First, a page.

The MHRA's report presents summary data from 342 placebo controlled trials of SSRIs including 40 826 subjects and 16 suicides. An estimated 172 episodes of non-fatal self harm were reported in data from 477 trials including 52 503 subjects. For suicidal thoughts, data are presented from 477 trials of 45 704 subjects and an estimated 177 episodes ().
Table 1 Summary of clinical trial data abstracted from the Medicine and Healthcare products Regulatory Agency's review of the safety of SSRIs9
The pooled odds ratio (with 95% credible intervals) for all SSRIs compared with placebo treated subjects in relation to suicide was 0.85 (0.20 to 3.40). For non-fatal self harm, excluding paroxetine, the odds ratio was 1.57 (0.99 to 2.55), and for suicidal thoughts, excluding paroxetine, it was 0.77 (0.37 to 1.55). The I2 values were 27%, 3%, and 37%, respectively, indicating relatively little heterogeneity across the individual drugs for the first two outcomes. Three suicides in placebo treated patients (all in paroxetine trials) and one suicide among people treated with an SSRI (escitalopram) occurred after they had stopped treatment. Exclusion of these events from our meta-analysis resulted in a revised odds ratio for suicide of 1.24 (0.21 to 6.71). When we included paroxetine data for non-fatal self harm and suicidal thoughts in the meta-analysis, assuming half the events in each arm of the trial were non-fatal self harm and half were suicidal thoughts, the respective odds ratios were 1.29 (0.90 to 1.91) and 0.79 (0.48 to 1.28). These odds ratios may be biased towards null effects as our assumption of an even distribution of episodes of self harm and suicidal thoughts across placebo and control groups is not supported by our meta-analysis of these end points excluding paroxetine data.
All 95% credible intervals are compatible with no increase in risk. The 95% credible interval for suicide is wide because of the small number of events. However, while the credible intervals for the risk of non-fatal self harm are also compatible with at least a doubling of risk and little evidence of risk reduction, those for suicidal thoughts are compatible with up to a two thirds reduction or a modest increase in risk. For non-fatal self harm, the number needed to treat to harm, using the odds ratio without paroxetine, is 759 (based on the weighted prevalence of self harm in the placebo groups of 1 in 433). As the 95% credible intervals for the odds ratio for non-fatal self harm span 1.0 they are compatible with both harm and benefit. Following Altman's suggestion,13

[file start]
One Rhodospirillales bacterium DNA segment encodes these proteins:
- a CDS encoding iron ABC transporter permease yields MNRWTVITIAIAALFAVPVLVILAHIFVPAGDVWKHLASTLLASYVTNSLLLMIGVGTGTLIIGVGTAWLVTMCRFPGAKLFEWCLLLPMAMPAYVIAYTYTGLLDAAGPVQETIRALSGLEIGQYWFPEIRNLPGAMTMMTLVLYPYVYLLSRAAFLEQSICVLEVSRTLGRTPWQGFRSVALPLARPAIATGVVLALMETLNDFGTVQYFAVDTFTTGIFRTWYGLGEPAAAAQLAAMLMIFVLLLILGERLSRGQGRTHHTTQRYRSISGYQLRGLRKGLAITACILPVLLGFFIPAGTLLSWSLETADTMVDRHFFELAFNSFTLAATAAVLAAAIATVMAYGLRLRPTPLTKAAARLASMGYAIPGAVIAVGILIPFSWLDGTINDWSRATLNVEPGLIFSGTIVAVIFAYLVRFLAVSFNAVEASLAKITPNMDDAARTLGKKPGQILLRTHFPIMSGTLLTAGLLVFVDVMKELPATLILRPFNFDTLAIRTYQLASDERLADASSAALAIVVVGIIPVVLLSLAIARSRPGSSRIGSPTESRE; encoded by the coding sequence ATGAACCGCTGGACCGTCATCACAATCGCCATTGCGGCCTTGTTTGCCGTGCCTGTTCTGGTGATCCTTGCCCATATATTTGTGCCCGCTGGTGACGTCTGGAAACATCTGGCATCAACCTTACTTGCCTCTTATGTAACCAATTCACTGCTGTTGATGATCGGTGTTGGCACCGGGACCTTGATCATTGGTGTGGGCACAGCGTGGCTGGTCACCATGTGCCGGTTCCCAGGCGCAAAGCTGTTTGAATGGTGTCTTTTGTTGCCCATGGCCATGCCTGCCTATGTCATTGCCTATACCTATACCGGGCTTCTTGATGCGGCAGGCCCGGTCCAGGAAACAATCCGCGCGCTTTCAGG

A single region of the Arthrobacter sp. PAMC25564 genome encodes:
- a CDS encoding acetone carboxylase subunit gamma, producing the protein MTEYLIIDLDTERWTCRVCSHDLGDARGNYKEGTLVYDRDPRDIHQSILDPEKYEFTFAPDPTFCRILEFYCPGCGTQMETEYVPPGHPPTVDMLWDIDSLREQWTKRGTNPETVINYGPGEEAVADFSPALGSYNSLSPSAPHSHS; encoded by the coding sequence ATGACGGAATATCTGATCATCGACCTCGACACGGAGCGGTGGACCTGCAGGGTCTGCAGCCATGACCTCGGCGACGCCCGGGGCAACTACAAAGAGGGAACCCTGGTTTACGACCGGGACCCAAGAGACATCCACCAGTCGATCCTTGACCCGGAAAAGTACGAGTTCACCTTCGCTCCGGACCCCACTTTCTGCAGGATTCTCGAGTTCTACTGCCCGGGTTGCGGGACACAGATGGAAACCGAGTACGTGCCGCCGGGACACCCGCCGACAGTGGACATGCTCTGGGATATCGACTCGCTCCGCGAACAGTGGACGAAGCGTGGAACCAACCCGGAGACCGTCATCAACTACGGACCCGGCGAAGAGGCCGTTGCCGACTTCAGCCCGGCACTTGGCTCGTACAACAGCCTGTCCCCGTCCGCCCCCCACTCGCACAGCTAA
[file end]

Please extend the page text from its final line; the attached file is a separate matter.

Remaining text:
the 95% credible intervals around the numbers needed to treat to harm are 759 (95% credible interval number needed to treat to harm 279 to ∞ to number needed to treat to benefit 43 300).
The shows the risk estimates for each SSRI in relation to suicide (a), non-fatal self harm (b), and suicidal thoughts (c). Because of the small number of suicides, the confidence intervals for the risk estimates are very wide. Of note, the Bayesian intervals are slightly wider than those in the figures, which have been calculated by using a classical approach, as the bayesian estimates reflect uncertainty about the precision between products.
Forest plots of suicide, non-fatal self harm, and suicidal thoughts in placebo controlled trials of SSRIs
The overall risk of suicide in both arms of the trials combined was 39 per 100 000 (16 suicides among 40 826 subjects). The risk of non-fatal self harm was about 10 times higher than that for suicide (328/100 000 (172 episodes of self harm among 52 503 subjects)); the risk of suicidal thoughts was similar to that for non-fatal self harm (387/100 000 (177 episodes of suicidal thoughts among 45 704 subjects)). As the mean duration of the trials included in the synthesis was eight to 10 weeks,9
the overall rates of suicidal behaviour and thoughts per person year at risk are likely to be some five times higher than the risks calculated here.
Size of trials needed to detect impact of SSRIs on risk of suicide and non-fatal self harm
We based our sample size estimates on the risk of suicide (39/100 000) and non-fatal self harm (328/100 000) among those taking part in the randomised trials of SSRIs, assuming a 20% decrease in risk is considered clinically important. About 1.9 million subjects would need to be recruited to a trial to detect a 20% decrease in suicide risk (assuming 80% power and 5% level of significance). For non-fatal self harm, the total sample size would need to be about 220 000. To detect a halving of risk of suicide and self harm, the sample sizes required would be 262 000 and 31 000 respectively.